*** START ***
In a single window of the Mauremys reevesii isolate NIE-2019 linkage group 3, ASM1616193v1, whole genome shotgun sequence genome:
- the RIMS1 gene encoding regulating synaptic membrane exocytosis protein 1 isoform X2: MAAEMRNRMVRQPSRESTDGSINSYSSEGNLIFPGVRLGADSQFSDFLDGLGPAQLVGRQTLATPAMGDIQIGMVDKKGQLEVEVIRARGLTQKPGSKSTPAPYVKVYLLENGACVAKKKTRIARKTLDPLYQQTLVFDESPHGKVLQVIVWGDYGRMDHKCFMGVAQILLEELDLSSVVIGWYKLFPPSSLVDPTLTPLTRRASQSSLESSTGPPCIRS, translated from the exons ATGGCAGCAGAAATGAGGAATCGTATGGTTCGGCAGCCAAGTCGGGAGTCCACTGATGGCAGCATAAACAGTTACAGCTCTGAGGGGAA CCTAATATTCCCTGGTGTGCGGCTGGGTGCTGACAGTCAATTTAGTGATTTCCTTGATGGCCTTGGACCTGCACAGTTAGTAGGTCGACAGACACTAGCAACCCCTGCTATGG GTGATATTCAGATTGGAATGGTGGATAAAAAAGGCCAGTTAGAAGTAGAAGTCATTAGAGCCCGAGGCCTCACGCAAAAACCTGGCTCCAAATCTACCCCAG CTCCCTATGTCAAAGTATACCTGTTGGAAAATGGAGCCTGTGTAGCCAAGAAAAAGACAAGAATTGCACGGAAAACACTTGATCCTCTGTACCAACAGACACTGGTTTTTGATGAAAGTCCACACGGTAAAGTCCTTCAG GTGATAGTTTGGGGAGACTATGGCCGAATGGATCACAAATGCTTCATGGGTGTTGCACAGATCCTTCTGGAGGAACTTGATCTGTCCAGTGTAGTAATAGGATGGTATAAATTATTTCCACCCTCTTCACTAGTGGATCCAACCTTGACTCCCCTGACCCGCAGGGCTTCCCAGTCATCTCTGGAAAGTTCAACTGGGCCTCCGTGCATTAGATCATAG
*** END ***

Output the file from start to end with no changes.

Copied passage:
In a single window of the Mauremys reevesii isolate NIE-2019 linkage group 3, ASM1616193v1, whole genome shotgun sequence genome:
- the RIMS1 gene encoding regulating synaptic membrane exocytosis protein 1 isoform X2: MAAEMRNRMVRQPSRESTDGSINSYSSEGNLIFPGVRLGADSQFSDFLDGLGPAQLVGRQTLATPAMGDIQIGMVDKKGQLEVEVIRARGLTQKPGSKSTPAPYVKVYLLENGACVAKKKTRIARKTLDPLYQQTLVFDESPHGKVLQVIVWGDYGRMDHKCFMGVAQILLEELDLSSVVIGWYKLFPPSSLVDPTLTPLTRRASQSSLESSTGPPCIRS, translated from the exons ATGGCAGCAGAAATGAGGAATCGTATGGTTCGGCAGCCAAGTCGGGAGTCCACTGATGGCAGCATAAACAGTTACAGCTCTGAGGGGAA CCTAATATTCCCTGGTGTGCGGCTGGGTGCTGACAGTCAATTTAGTGATTTCCTTGATGGCCTTGGACCTGCACAGTTAGTAGGTCGACAGACACTAGCAACCCCTGCTATGG GTGATATTCAGATTGGAATGGTGGATAAAAAAGGCCAGTTAGAAGTAGAAGTCATTAGAGCCCGAGGCCTCACGCAAAAACCTGGCTCCAAATCTACCCCAG CTCCCTATGTCAAAGTATACCTGTTGGAAAATGGAGCCTGTGTAGCCAAGAAAAAGACAAGAATTGCACGGAAAACACTTGATCCTCTGTACCAACAGACACTGGTTTTTGATGAAAGTCCACACGGTAAAGTCCTTCAG GTGATAGTTTGGGGAGACTATGGCCGAATGGATCACAAATGCTTCATGGGTGTTGCACAGATCCTTCTGGAGGAACTTGATCTGTCCAGTGTAGTAATAGGATGGTATAAATTATTTCCACCCTCTTCACTAGTGGATCCAACCTTGACTCCCCTGACCCGCAGGGCTTCCCAGTCATCTCTGGAAAGTTCAACTGGGCCTCCGTGCATTAGATCATAG